Location, location, location was a big draw that prompted Broken Earth Winery to move its tasting room from Highway 46 East in Paso Robles to a large industrial space just steps down the road from Firestone Walker’s brewery and tap room.
“We obviously know what Firestone does and how busy they stay,” General Manager Justin Tooley told me just before their Memorial Day weekend grand opening. “There was an opportunity with the existing space that we were leasing to get out of that lease.”
Broken Earth is raising its Tri-Counties profile in a big way. The new venue is a huge space with exceptional emphasis on wine education. The owners want it to be a destination where visitors can order pizza from a wood-fired oven and buy artisan goods that are hard to find elsewhere.
Broken Earth gets its name from the 2,500-acre ranch where its vineyard is located, originally called Rancho Tierra Rajada, or “land of worked earth.” In 1973, a group of investors including actors James Caan, Wayne Rogers, Peter Falk and Jack Webb bought the ranch, 12 miles east of Paso Robles. Managing partner Herman Schwartz planted 500 acres of grapes at a time when there were only about 2,000 vineyard acres in the Paso Robles region.
The winery, then called Continental Vineyards, became one of Paso’s first large-scale producers, selling wholesale under several brand names and creating custom label wines. The property was acquired in 2006 by Gerald Forsythe, an Illinois resident best known for owning high-performance race cars and teams. The Broken Earth brand was established soon after.
It wasn’t until Oct. 1, 2011 that the winery opened a tasting room off Highway 46 East. I unexpectedly visited it that day when I saw their NOW OPEN sign.
Fast forward to 2019. My first impressions when visiting the new venue just before the opening weekend were the size of the place and the industrial chic look that fit in well with the surroundings on Ramada Drive. The entire front of the 23,000-square-foot facility is fitted with floor-to-ceiling glass framed windows in metal panes.
The centerpiece inside is an “infinity” bar with a cascade of LED lights above. The bar is on wheels and modular, so it can be assembled in varied sizes and shapes. It meanders in and out to afford plenty of room for tasting. The top is made of slat wood, the kind used in winemaking to impart oak influence to large batches in tanks. The bar front is an industrial looking steel mesh. Tables and chairs in the room have the same oak wood with steel legs.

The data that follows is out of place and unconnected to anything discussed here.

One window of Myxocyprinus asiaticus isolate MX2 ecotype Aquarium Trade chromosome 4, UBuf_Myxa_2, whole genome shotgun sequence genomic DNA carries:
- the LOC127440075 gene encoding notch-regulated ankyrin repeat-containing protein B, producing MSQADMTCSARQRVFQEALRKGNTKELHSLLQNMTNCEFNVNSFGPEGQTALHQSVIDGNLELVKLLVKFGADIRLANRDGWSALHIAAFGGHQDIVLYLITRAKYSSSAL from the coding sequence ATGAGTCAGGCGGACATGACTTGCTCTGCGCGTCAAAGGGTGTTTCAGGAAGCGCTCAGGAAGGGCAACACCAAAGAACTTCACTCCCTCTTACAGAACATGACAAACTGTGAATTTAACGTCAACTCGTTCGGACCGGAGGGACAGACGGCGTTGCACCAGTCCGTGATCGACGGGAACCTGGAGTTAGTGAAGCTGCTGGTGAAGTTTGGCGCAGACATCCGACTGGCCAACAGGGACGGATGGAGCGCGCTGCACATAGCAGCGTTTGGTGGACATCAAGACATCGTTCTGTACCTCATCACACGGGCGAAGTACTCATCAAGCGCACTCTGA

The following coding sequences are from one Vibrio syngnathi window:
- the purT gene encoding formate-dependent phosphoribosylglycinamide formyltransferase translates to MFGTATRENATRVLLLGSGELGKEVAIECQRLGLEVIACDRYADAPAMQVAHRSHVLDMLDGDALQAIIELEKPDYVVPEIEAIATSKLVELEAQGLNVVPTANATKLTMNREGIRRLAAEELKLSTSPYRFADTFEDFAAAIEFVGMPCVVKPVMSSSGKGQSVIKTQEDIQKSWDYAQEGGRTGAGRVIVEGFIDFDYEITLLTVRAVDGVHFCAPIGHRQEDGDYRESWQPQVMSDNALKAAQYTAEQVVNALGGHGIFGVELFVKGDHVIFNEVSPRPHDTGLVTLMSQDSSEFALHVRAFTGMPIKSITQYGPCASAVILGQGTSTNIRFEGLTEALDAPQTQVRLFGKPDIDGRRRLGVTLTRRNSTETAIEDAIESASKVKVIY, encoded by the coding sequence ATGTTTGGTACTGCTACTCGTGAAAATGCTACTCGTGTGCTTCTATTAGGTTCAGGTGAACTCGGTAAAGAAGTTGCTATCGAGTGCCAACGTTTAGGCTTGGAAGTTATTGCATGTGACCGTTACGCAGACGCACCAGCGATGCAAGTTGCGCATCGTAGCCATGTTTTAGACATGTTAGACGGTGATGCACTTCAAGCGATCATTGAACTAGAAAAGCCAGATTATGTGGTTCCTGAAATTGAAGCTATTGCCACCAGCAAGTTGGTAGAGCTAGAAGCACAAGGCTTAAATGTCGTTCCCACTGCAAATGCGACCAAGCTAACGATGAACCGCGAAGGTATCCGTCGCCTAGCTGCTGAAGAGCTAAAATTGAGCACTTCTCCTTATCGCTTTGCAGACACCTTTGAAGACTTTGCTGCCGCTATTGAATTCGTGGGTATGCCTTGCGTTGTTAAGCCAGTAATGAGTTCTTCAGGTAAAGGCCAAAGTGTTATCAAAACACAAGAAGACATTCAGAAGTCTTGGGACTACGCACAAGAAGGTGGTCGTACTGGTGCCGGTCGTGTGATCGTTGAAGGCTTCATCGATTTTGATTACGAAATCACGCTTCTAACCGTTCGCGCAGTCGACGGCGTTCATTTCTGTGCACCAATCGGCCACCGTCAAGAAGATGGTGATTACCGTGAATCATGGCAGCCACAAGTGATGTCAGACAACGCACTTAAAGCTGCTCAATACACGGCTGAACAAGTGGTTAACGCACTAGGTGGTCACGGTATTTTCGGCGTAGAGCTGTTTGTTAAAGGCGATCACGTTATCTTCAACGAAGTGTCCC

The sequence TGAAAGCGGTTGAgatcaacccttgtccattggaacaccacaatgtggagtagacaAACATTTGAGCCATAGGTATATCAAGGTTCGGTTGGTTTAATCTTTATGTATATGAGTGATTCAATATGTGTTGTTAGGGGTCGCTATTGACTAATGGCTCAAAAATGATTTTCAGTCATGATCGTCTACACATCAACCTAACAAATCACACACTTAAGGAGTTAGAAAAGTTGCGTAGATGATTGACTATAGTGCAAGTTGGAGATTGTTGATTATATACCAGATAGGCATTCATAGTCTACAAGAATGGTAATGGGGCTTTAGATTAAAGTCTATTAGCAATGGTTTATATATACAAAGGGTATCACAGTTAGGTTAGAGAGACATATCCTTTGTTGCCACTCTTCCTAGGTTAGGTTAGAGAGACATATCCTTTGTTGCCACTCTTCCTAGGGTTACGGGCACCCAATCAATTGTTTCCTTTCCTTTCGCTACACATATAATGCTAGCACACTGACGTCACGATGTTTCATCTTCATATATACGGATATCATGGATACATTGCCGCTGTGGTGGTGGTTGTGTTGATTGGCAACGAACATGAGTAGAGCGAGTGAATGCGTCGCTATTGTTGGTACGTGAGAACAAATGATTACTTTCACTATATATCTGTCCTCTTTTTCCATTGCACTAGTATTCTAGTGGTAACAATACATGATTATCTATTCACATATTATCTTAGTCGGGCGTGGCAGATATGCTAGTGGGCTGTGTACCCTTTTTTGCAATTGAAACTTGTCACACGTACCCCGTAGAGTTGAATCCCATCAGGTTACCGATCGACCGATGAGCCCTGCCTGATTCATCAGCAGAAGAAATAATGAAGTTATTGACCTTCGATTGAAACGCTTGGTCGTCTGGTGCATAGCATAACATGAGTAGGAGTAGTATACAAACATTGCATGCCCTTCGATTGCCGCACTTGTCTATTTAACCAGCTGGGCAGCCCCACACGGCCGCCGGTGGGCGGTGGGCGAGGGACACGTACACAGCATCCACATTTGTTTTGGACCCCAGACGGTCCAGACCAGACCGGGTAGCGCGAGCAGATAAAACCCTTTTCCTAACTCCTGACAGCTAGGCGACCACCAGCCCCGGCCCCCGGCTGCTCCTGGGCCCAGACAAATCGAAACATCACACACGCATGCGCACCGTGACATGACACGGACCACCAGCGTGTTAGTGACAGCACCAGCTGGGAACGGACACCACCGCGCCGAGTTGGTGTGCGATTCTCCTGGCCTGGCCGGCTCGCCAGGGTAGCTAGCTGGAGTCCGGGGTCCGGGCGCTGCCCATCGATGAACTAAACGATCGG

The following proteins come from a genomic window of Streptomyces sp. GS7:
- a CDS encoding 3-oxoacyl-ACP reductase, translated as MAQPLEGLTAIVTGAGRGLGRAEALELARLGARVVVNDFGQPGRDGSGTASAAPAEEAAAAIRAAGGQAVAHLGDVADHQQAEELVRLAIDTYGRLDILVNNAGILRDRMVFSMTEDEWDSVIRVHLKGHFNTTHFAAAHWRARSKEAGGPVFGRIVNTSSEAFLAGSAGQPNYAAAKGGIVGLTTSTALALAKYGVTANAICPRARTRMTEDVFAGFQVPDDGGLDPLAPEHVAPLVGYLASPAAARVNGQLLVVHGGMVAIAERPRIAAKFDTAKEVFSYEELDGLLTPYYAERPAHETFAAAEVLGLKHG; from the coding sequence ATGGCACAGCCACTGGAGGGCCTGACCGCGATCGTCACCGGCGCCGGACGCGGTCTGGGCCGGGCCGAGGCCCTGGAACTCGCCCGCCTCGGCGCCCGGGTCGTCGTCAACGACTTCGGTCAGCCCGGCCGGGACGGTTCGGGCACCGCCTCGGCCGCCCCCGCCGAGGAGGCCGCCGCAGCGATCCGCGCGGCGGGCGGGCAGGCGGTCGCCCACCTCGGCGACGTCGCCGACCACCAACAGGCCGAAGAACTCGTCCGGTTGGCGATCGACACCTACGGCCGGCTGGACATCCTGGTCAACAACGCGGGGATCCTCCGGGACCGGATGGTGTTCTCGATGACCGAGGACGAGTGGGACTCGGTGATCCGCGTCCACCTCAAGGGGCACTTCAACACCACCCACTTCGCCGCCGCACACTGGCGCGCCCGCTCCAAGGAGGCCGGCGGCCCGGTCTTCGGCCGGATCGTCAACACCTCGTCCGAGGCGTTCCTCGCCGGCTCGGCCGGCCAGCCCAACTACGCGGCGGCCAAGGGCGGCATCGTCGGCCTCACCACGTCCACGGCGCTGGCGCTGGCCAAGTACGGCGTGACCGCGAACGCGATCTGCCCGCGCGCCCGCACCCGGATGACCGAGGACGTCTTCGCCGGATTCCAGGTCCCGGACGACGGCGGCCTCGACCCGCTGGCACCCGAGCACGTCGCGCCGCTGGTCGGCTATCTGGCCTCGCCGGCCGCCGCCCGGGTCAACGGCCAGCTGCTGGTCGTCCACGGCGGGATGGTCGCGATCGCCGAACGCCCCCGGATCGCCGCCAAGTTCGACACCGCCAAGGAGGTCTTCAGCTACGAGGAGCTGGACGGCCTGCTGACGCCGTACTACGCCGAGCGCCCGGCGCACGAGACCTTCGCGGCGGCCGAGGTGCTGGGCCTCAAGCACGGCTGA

At one end, not yet finished when I visited, is the bistro and marketplace space. Neapolitan style pizzas, salads and seasonal small plates will be offered, starting early in July. Among items they expect to have in an artisan market are olive oils, crafted pasta from Etto in Tin City, cheeses and meats.
Behind the bar is a wide conference room with equipment for tasting seminars and classes. A wine club lounge is on a mezzanine level, overlooking the action below.
The winery is offering courses through the Wine & Spirit Education Trust that are designed for industry professionals and wine enthusiasts. Everyone who works at Broken Earth will go through the program, Tooley said, and it’s available to the public. Classes include tastings, and attendees must pass exams to be certified at levels from one to three.
Tooley wants the staff to do much more than repeat tasting notes. “So one of our mottos around here is we don’t want to tell what it is, but we want to tell you the why,” he said.
Beyond classes, seminars will be offered often for wine club members. They could be vertical or reserve tastings, a dive into their sparkling wines or a technical lesson from veteran winemaker Chris Cameron, tasting room manager Maury Froman said. Cameron’s career spans more than 40 vintages.
Schwartz replanted the vineyard between 1995-98 and it has been expanded to 713 acres. Cabernet sauvignon is the dominant variety, followed by merlot and chardonnay, but there are many lesser planted grapes. Among them are whites fiano and vermentino from Italy, verdelho from Portugal and torrontes from Argentina. Reds include nero d’avola from Sicily, tannat from France and the Spanish grape albarino. Tooley said Broken Earth’s education component plays into the wide variety of wines offered.
Wholesale distribution still makes up 80 to 85 percent of Broken Earth’s production of 150,000 cases. The new facility figures to supercharge direct to consumer sales.
Forsythe is chairman and principal shareholder of Indeck power equipment and energy services companies, and is active in farming and ranching in the Midwest, as well as racing. Broken Earth is something he wants to be proud of and keep in the family, Tooley said. “We know what the expectations are and Jerry is very involved in the business.”
Tooley said there may be more big moves ahead. “This kind of plays into a little bit bigger vision for us,” he said. “If this concept works…we hope to duplicate this in other parts of California. But this is the spot we wanted to start with.”
.• Contact Tom Bronzini at [email protected]